"In the instant case the evidence adduced at the trial is entirely lacking in the legal requirement that appellant, in addition to being under the influence of intoxicating liquor, either committed any act forbidden by law or neglected to perform any duty imposed by law and that such act or neglect proximately caused injury to Miss Beck. [Citations.]" See also People v. Schumacher, supra, 338. [3] In People v. Gossman, 95 Cal.App.2d 293 [ 212 P.2d 585], it was held that a charge of violation of section 23101 constituting a felony necessarily included the offense of violation of section 23102, the misdemeanor charge of driving a vehicle while under the influence of intoxicating liquor. The United States Supreme Court dismissed an appeal therefrom. ( Gossman v. State of California, 340 U.S. 801 [71 S.Ct. 50, 95 L.Ed. 589].)

The trial court instructed the jury that this was an included charge of which the defendant might be found guilty. In view of the fact that the evidence is overwhelming that appellant was intoxicated and that his intoxication affected his ability to operate an automobile, it would seem to serve no useful purpose to retry the case. The judgment should be reduced to a violation of section 23102, a misdemeanor, and defendant should be sentenced accordingly.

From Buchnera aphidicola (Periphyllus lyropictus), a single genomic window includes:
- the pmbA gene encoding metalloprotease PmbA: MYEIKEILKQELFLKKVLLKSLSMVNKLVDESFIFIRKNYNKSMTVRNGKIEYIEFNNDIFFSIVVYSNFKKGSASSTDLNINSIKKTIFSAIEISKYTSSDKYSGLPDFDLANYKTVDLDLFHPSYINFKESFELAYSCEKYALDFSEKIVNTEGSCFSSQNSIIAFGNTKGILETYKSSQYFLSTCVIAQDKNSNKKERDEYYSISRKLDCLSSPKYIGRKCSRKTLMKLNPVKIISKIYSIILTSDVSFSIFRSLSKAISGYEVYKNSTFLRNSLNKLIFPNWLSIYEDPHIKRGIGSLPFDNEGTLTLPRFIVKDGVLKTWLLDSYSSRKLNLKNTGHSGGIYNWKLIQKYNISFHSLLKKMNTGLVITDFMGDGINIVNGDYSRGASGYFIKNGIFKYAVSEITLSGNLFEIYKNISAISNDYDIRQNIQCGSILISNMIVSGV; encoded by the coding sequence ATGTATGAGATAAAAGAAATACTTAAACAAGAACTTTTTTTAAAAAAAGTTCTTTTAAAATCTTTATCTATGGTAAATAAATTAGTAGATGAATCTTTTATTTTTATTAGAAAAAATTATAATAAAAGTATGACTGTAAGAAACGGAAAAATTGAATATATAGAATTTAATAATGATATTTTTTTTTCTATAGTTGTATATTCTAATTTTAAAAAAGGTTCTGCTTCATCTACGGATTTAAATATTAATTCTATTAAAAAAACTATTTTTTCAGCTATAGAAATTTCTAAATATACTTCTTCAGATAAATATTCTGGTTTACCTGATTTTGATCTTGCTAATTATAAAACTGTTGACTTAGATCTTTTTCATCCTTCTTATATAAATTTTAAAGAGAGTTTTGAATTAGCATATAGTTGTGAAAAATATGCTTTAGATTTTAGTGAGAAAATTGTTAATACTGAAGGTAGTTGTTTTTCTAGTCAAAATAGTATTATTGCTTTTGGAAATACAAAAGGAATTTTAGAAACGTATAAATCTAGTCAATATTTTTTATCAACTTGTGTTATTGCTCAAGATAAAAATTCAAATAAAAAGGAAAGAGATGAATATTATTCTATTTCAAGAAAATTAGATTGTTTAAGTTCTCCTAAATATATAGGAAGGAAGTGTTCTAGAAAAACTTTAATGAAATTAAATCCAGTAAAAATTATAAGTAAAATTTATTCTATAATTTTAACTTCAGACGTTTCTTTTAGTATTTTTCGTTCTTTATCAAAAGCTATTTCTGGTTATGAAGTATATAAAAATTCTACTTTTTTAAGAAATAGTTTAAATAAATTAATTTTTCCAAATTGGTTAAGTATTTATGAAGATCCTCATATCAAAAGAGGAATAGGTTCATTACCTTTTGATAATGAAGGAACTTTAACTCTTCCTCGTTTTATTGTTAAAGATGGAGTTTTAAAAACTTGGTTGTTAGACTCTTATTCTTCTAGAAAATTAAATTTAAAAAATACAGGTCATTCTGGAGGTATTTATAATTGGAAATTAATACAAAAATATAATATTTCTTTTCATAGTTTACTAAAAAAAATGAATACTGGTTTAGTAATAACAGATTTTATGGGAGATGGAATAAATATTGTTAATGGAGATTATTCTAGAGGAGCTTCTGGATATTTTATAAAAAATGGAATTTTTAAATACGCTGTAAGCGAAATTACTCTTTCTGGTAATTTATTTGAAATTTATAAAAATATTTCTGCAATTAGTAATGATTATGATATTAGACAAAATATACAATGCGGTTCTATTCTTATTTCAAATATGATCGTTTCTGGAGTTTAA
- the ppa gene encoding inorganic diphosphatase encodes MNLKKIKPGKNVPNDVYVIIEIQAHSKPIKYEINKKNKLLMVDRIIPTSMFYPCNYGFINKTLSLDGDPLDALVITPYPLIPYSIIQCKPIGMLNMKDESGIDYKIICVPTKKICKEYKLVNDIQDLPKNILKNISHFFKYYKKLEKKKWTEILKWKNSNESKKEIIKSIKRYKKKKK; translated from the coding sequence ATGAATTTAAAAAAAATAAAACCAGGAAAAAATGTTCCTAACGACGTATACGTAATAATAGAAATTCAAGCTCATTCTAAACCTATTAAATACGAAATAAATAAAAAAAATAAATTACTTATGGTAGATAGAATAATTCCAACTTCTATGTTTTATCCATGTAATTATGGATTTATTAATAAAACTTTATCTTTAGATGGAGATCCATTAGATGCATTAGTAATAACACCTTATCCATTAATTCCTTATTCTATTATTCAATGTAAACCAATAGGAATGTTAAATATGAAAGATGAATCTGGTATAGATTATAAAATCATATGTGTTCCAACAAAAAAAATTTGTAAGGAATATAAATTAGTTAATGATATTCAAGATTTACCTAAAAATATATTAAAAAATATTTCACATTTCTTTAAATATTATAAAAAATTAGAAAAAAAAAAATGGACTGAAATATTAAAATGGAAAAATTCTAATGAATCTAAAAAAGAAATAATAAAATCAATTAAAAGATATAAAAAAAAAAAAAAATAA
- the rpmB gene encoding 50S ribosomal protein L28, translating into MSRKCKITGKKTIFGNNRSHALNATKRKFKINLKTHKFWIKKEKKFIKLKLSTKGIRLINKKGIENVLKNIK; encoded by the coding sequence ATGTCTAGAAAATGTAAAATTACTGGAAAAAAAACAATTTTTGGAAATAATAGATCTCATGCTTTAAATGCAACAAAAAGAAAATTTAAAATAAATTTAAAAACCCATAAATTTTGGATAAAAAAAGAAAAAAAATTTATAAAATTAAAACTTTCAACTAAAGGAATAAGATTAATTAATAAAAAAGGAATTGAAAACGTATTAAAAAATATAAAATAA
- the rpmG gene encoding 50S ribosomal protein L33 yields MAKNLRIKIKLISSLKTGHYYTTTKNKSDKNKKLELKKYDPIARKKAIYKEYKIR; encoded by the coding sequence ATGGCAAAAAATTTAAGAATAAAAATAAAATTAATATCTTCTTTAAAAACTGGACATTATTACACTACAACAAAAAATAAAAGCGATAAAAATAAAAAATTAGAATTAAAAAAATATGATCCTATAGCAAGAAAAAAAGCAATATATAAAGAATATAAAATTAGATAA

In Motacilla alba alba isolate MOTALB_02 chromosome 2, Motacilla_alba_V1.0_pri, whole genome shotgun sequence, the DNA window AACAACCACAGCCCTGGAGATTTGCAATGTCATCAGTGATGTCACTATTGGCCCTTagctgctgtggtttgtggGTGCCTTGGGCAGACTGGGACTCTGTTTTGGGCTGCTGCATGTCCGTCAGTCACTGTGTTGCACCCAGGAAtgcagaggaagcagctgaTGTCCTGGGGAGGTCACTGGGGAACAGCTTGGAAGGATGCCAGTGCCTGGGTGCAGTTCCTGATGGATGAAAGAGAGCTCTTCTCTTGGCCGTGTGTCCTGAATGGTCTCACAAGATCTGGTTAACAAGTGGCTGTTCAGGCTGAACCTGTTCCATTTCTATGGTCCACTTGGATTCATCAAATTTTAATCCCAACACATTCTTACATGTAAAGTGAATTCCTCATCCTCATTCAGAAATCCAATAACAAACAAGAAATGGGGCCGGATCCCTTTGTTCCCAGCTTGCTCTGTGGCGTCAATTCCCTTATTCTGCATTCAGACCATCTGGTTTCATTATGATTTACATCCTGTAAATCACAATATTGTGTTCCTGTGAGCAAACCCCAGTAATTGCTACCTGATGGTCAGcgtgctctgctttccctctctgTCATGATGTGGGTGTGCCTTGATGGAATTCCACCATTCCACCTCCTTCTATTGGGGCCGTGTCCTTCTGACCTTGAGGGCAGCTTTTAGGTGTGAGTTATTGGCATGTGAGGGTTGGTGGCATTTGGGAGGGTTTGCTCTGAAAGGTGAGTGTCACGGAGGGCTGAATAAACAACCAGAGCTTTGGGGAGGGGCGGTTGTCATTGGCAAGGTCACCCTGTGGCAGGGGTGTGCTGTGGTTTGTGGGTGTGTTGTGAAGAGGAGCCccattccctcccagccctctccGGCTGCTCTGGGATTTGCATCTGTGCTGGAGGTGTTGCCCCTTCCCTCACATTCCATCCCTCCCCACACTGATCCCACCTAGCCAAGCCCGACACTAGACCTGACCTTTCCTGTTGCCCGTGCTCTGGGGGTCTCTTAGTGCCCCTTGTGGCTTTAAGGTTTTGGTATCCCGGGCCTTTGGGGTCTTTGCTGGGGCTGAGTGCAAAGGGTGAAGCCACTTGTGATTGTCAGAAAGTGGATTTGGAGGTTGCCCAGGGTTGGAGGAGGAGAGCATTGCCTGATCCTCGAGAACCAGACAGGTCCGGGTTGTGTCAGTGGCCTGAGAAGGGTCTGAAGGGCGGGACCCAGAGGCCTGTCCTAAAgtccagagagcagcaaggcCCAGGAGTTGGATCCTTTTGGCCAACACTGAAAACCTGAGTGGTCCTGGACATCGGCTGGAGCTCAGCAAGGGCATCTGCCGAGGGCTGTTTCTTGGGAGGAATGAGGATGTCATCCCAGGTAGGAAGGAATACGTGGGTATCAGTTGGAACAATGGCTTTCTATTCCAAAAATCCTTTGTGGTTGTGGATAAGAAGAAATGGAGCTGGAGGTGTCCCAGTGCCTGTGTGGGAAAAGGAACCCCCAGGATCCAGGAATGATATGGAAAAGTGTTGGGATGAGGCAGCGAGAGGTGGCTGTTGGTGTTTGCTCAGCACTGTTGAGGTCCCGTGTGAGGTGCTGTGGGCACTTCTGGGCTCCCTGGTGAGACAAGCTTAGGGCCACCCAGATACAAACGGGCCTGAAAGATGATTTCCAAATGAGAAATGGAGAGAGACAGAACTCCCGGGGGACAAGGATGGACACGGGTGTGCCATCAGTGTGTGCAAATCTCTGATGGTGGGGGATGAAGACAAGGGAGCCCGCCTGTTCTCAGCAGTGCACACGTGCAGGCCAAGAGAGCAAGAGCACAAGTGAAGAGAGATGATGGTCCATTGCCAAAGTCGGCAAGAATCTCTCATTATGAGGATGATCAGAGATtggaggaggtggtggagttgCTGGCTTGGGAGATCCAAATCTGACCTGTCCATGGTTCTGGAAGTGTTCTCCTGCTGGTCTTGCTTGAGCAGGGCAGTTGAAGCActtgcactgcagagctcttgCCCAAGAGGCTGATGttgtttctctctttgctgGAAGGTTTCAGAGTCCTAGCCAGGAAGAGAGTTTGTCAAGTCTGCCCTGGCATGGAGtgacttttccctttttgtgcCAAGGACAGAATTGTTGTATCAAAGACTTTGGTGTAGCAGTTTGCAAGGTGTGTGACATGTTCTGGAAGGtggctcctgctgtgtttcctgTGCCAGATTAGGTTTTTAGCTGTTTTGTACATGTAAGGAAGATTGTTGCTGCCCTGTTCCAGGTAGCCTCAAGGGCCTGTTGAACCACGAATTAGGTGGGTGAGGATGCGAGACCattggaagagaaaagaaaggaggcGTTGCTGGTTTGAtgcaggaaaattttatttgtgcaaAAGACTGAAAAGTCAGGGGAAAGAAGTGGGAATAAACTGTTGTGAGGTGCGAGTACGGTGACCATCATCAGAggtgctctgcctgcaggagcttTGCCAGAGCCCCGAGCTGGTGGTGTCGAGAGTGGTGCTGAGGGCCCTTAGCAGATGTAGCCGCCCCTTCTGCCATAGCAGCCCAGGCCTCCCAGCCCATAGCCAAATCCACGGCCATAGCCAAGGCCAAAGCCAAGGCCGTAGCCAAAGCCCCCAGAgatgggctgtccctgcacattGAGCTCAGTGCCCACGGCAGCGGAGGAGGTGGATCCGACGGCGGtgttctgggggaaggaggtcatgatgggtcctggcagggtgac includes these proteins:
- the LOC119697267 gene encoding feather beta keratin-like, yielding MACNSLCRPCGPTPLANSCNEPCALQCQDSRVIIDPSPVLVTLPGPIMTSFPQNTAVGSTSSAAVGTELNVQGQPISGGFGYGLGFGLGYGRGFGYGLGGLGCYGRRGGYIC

The appellant has assigned three specifications of error with reference to the instructions given to the jury. The first one has to do with the necessity of production of evidence other than oral statements of the defendant to establish the corpus delicti. In the second specification appellant criticizes the instruction relative to the necessity of establishing that the personal injuries complained of must have been due to violations other than driving while intoxicated; and the third is with reference to whether the happening of the accident is sufficient evidence of a violation of the Vehicle Code. It is obvious that all these specifications of error have to do with that phase of the case relating to the proof of additional violations of the Vehicle Code in addition to driving while intoxicated. None of them affect the question of driving while intoxicated. As pointed out, the defendant has never seriously contested that portion of the charge.

The judgment of the trial court is modified by reducing it to a violation of Vehicle Code section 23102, a misdemeanor, and as so modified, it is affirmed. The cause is remanded to the trial court with directions to pronounce judgment upon defendant, sentencing him as prescribed by law, for a violation of section 23102, a misdemeanor.

The judgment is affirmed as modified.

Griffin, P.J., and Coughlin, J., concurred.

Summaries of

People v. Thurston

Court of Appeal of California, Fourth District
Feb 6, 1963
212 Cal.App.2d 713 (Cal. Ct. App. 1963)
Case details for

People v. Thurston

Case Details

Full title:THE PEOPLE, Plaintiff and Respondent, v. WILLIAM RAY THURSTON, Defendant…

Court:Court of Appeal of California, Fourth District

Date published: Feb 6, 1963


212 Cal.App.2d 713 (Cal. Ct. App. 1963)
28 Cal. Rptr. 254